University of Southampton professor Wendy Hall, who is involved in the newly founded, Internet-focused Institute of Web Science, says the interdisciplinary field is experiencing rapid growth as governments increasingly acknowledge the value the digital economy will bring to the developed world in the coming decades. Among the disciplines that make up Web science are economics, law, sociology, philosophy, and technology. Hall says Web science will concentrate on the Internet's potential impact, especially as it begins to transform into the Semantic Web thanks to a new generation of services and businesses. She notes that the public sector is spearheading the transition to a "linked" or data Web rather than academia or industry. As an example of the kinds of services enabled by the Semantic Web, Hall cites an application called Asbometer, which integrates geographical data and information on anti-social behavior orders to supply a service showing how many people have such a disorder in a specific region. She stresses that businesses need to keep pace with Web developments, given the potential for upheaval similar to the inversion traditional business models experienced with the advent of the first version of the Web.


3 Finalists in Prize for Technology Breakthroughs
Associated Press (04/14/10) Huuhtanen, Matti

The Technology Academy of Finland has announced the finalists for the international Millennium Technology Prize. Cambridge University professor Richard Friend was selected for research in plastic electronics and inventions in optoelectronics that have lead to the creation of illuminated wallpaper and inexpensive organic solar cells. University of Manchester professor Stephen Furber was selected for designing microprocessors that are in 98 percent of the world's cell phones. And Michael Graetzel, a German-born chemist who is the director of the photonics and interfaces laboratory at Ecole Polytechnique de Lausanne in Switzerland, was selected for inventing low-cost, high-performance cells now used in solar panels. The winner will be announced at a ceremony in Helsinki on June 9, and will receive a $1.1 million award. The runner-ups will each receive $204,000.


Networked Networks Are Prone to Epic Failure
Wired News (04/15/10) Keim, Brandon

Boston University (BU) researchers have found that networks that are resilient on their own become fragile and prone to catastrophic failure when they are connected to other networks. The researchers say this vulnerability extends to networks of all types, including electrical grids, water supplies, computer networks, roads, hospitals, and financial systems. The researchers modeled the behavior of two networks, each possessing broad degree distribution. During testing, these networks needed only a few nodes to fail before the networks completely crashed. "Networks with broad distributions are robust against random attacks," says Boston University physicist Gerald Paul. "But we found that broad interconnected networks are very fragile." The interconnections fueled a cascading effect, with the failures coursing back and forth. Indiana University's Alessandro Vespignani says the fact that the networks crashed so quickly is even more important. Research into linked systems could help create more resilient networks, or identify existing weaknesses. "We must recognize the possibility of big disasters, and take steps to prepare," says BU physicist Eugene Stanley.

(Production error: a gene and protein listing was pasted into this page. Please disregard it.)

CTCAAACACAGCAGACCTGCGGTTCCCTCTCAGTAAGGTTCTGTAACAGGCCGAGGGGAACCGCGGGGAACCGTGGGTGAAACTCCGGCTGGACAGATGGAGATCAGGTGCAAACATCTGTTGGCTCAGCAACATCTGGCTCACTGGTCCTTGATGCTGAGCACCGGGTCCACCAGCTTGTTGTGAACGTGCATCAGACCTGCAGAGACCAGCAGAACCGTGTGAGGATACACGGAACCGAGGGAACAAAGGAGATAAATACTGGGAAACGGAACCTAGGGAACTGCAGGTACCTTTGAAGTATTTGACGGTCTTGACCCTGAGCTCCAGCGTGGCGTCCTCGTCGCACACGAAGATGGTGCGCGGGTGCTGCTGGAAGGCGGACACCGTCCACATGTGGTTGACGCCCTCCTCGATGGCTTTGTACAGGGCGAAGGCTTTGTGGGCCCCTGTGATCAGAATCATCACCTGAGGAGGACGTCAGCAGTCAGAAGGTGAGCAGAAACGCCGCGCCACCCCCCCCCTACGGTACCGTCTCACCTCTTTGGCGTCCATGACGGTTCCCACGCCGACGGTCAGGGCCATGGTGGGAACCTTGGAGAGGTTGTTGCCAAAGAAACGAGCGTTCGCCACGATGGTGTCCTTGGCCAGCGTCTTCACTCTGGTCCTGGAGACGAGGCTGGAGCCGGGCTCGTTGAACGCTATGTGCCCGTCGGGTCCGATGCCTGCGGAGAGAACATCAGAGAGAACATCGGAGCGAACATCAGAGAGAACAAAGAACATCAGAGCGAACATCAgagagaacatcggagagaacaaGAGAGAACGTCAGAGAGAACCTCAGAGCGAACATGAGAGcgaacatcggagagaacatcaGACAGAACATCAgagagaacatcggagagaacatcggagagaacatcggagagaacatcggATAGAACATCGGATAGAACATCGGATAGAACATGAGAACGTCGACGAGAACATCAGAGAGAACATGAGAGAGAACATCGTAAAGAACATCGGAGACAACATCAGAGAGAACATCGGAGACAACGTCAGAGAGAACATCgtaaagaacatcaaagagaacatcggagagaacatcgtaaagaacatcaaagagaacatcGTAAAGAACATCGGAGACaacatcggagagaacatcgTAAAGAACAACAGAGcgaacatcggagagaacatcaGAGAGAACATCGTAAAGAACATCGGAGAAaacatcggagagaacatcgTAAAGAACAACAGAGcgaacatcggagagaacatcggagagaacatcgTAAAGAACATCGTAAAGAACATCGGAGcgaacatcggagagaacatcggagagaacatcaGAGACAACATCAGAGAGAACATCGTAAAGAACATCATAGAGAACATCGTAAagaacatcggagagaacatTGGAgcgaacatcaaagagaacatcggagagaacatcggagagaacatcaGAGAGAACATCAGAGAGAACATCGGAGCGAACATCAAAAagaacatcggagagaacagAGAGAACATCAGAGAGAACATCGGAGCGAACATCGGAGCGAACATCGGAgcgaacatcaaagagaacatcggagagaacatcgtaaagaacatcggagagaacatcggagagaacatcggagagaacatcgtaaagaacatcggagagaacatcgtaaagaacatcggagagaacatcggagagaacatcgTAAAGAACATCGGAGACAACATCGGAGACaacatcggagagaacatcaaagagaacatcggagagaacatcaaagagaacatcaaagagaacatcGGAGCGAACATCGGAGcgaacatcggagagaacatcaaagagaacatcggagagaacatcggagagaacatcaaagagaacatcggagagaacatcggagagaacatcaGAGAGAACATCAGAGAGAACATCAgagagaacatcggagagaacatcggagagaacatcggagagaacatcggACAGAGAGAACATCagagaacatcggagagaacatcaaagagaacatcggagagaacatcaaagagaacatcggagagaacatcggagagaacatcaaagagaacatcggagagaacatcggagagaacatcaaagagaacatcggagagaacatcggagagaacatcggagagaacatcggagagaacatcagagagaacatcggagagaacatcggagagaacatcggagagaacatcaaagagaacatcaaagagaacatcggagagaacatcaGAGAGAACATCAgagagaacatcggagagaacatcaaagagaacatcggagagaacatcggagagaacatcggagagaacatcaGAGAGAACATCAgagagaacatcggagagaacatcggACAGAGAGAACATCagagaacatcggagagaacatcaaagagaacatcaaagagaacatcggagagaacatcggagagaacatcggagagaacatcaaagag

Researchers at TAU Claim Computerized Voting System Unsafe
Ha'aretz (Israel) (04/15/10) Shtull-Trauring, Asaf

Tel Aviv University (TAU) researchers have found major flaws in a new computerized voting system that has been proposed to replace ballot boxes in Israeli elections. The researchers say the system does not protect against sophisticated attempts to forge and falsify votes. Adopting the new computerized voting service would present a danger to democracy, says TAU professor Avishai Wool. The proposed system uses a voting computer and a smart card. Voters receive an empty smart card, hold it up to the computer, and select the desired candidate. After voting, they insert the smart card into the ballot box. Election officials would then verify if there is a discrepancy between the figures recorded by the computer and those in the smart cards. The researchers disrupted the system's functions by erasing information using several different methods. "We succeeded in disrupting the computer from a distance of two meters in the laboratory," Wool says. However, government officials say that anyone seeking to disrupt the voting system would need large amounts of energy in the immediate vicinity of the computer. Johns Hopkins University professor Avi Rubin notes that "computer scientists have for some time succeeded in demonstrating that electronic voting systems are not safe."


Exposing Hackers as an International Deterrent
Technology Review (04/13/10) Talbot, David